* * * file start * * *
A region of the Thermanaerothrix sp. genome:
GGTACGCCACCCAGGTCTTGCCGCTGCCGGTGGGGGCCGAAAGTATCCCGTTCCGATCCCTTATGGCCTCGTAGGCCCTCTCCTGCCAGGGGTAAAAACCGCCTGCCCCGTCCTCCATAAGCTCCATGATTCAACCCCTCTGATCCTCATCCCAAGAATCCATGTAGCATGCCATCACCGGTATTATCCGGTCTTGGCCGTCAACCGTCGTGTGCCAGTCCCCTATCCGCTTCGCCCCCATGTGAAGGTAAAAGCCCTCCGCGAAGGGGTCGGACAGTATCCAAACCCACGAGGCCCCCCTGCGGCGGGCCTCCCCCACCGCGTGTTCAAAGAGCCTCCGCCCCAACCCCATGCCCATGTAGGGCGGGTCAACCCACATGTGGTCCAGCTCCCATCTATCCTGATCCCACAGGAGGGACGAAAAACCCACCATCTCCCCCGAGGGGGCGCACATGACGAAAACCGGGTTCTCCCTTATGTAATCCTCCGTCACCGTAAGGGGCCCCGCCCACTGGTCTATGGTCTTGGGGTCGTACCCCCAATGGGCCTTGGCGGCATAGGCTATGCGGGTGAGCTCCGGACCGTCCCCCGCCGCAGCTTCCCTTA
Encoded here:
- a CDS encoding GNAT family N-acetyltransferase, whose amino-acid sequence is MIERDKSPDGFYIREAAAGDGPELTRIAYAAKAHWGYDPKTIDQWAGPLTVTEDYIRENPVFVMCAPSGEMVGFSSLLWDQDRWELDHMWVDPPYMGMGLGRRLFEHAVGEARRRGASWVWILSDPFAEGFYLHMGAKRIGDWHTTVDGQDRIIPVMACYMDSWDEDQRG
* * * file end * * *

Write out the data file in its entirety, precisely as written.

A region of the Thermanaerothrix sp. genome:
GGTACGCCACCCAGGTCTTGCCGCTGCCGGTGGGGGCCGAAAGTATCCCGTTCCGATCCCTTATGGCCTCGTAGGCCCTCTCCTGCCAGGGGTAAAAACCGCCTGCCCCGTCCTCCATAAGCTCCATGATTCAACCCCTCTGATCCTCATCCCAAGAATCCATGTAGCATGCCATCACCGGTATTATCCGGTCTTGGCCGTCAACCGTCGTGTGCCAGTCCCCTATCCGCTTCGCCCCCATGTGAAGGTAAAAGCCCTCCGCGAAGGGGTCGGACAGTATCCAAACCCACGAGGCCCCCCTGCGGCGGGCCTCCCCCACCGCGTGTTCAAAGAGCCTCCGCCCCAACCCCATGCCCATGTAGGGCGGGTCAACCCACATGTGGTCCAGCTCCCATCTATCCTGATCCCACAGGAGGGACGAAAAACCCACCATCTCCCCCGAGGGGGCGCACATGACGAAAACCGGGTTCTCCCTTATGTAATCCTCCGTCACCGTAAGGGGCCCCGCCCACTGGTCTATGGTCTTGGGGTCGTACCCCCAATGGGCCTTGGCGGCATAGGCTATGCGGGTGAGCTCCGGACCGTCCCCCGCCGCAGCTTCCCTTA
Encoded here:
- a CDS encoding GNAT family N-acetyltransferase, whose amino-acid sequence is MIERDKSPDGFYIREAAAGDGPELTRIAYAAKAHWGYDPKTIDQWAGPLTVTEDYIRENPVFVMCAPSGEMVGFSSLLWDQDRWELDHMWVDPPYMGMGLGRRLFEHAVGEARRRGASWVWILSDPFAEGFYLHMGAKRIGDWHTTVDGQDRIIPVMACYMDSWDEDQRG